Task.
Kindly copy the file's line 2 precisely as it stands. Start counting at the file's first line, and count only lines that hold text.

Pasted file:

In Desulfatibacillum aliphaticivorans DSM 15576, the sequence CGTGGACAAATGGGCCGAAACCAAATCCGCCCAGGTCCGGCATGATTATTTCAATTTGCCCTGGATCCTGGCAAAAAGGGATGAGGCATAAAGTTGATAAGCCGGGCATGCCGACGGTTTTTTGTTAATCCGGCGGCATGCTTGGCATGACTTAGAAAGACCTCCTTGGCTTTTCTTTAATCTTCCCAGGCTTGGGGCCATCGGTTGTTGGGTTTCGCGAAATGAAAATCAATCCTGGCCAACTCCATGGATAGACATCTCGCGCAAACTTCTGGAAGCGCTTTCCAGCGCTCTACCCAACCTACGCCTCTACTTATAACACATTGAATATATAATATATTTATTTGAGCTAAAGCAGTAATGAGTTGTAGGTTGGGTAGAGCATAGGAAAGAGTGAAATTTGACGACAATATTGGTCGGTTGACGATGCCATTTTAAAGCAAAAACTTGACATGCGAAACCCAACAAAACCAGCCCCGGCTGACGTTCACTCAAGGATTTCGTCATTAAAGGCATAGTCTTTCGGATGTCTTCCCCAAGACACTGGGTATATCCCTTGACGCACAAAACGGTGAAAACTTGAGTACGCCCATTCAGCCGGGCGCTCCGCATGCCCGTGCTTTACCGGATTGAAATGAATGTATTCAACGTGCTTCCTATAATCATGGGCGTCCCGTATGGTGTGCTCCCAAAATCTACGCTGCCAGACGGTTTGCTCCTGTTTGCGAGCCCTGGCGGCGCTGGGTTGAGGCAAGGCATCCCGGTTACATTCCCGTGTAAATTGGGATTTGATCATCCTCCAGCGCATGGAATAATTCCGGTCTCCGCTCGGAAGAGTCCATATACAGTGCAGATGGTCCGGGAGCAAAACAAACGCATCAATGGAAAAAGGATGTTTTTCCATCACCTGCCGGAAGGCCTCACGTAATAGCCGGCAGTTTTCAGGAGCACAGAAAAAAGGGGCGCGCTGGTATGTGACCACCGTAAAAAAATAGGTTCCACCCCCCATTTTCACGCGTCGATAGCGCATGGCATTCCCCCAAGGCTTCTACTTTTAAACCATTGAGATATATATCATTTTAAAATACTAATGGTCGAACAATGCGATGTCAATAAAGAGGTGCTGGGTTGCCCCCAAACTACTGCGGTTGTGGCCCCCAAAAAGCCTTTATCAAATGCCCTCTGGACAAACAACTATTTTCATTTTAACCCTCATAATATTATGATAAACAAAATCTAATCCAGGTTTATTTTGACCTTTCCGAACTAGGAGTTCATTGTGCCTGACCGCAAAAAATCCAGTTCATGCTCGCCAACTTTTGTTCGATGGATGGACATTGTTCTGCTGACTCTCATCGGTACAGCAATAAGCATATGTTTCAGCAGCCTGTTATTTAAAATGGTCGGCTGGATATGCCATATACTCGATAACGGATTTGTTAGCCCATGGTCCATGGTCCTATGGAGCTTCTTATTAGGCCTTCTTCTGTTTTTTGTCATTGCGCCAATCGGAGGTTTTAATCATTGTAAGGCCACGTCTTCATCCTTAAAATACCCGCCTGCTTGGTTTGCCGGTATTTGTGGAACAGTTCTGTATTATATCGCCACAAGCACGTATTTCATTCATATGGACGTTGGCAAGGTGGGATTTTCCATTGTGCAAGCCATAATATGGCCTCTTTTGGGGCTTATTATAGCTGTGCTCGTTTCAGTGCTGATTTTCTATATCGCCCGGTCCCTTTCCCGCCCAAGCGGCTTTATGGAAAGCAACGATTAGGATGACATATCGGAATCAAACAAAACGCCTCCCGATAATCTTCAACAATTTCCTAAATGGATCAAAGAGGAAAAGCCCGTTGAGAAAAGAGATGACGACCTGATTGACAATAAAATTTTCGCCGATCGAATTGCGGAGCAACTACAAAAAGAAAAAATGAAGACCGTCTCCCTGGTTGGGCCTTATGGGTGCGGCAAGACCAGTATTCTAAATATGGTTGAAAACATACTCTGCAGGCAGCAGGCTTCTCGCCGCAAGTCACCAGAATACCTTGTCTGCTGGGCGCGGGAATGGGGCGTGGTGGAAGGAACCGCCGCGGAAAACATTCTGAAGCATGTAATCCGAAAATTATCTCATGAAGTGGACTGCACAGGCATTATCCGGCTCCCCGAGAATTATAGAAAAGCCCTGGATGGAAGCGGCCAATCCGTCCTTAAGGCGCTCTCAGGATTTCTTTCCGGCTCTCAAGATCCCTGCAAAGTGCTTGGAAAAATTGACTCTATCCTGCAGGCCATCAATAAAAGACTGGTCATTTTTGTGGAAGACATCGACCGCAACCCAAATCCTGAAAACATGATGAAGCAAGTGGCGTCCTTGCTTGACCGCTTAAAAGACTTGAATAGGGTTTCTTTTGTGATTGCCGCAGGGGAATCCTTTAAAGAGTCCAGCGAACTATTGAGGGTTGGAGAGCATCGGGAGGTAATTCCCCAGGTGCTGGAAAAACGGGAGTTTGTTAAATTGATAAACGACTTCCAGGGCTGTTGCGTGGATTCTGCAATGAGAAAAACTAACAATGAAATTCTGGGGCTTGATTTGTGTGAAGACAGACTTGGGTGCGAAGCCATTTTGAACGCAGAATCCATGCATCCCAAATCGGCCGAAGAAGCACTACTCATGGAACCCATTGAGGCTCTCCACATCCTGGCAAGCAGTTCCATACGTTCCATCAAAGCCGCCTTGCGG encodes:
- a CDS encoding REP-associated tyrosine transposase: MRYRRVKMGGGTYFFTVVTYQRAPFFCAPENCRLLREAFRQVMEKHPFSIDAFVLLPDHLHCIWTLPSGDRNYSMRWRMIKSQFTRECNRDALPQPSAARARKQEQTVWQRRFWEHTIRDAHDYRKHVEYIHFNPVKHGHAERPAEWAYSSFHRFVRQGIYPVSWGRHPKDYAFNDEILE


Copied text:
- a CDS encoding REP-associated tyrosine transposase: MRYRRVKMGGGTYFFTVVTYQRAPFFCAPENCRLLREAFRQVMEKHPFSIDAFVLLPDHLHCIWTLPSGDRNYSMRWRMIKSQFTRECNRDALPQPSAARARKQEQTVWQRRFWEHTIRDAHDYRKHVEYIHFNPVKHGHAERPAEWAYSSFHRFVRQGIYPVSWGRHPKDYAFNDEILE